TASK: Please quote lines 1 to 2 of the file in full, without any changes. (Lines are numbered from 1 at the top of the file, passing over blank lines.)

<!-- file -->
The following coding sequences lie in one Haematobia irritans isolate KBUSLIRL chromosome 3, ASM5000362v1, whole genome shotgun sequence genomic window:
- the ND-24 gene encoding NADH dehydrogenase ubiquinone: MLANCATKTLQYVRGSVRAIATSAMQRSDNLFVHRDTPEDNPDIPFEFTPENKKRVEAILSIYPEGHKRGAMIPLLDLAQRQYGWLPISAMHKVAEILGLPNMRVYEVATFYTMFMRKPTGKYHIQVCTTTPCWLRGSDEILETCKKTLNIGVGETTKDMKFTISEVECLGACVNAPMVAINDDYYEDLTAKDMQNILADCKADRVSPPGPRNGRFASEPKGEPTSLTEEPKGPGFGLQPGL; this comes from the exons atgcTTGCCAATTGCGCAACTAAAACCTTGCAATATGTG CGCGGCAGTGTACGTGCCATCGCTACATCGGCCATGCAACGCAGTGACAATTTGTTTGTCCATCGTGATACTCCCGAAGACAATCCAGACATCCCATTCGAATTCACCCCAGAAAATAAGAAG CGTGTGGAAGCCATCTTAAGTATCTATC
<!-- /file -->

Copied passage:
The following coding sequences lie in one Haematobia irritans isolate KBUSLIRL chromosome 3, ASM5000362v1, whole genome shotgun sequence genomic window:
- the ND-24 gene encoding NADH dehydrogenase ubiquinone: MLANCATKTLQYVRGSVRAIATSAMQRSDNLFVHRDTPEDNPDIPFEFTPENKKRVEAILSIYPEGHKRGAMIPLLDLAQRQYGWLPISAMHKVAEILGLPNMRVYEVATFYTMFMRKPTGKYHIQVCTTTPCWLRGSDEILETCKKTLNIGVGETTKDMKFTISEVECLGACVNAPMVAINDDYYEDLTAKDMQNILADCKADRVSPPGPRNGRFASEPKGEPTSLTEEPKGPGFGLQPGL; this comes from the exons atgcTTGCCAATTGCGCAACTAAAACCTTGCAATATGTG CGCGGCAGTGTACGTGCCATCGCTACATCGGCCATGCAACGCAGTGACAATTTGTTTGTCCATCGTGATACTCCCGAAGACAATCCAGACATCCCATTCGAATTCACCCCAGAAAATAAGAAG CGTGTGGAAGCCATCTTAAGTATCTATC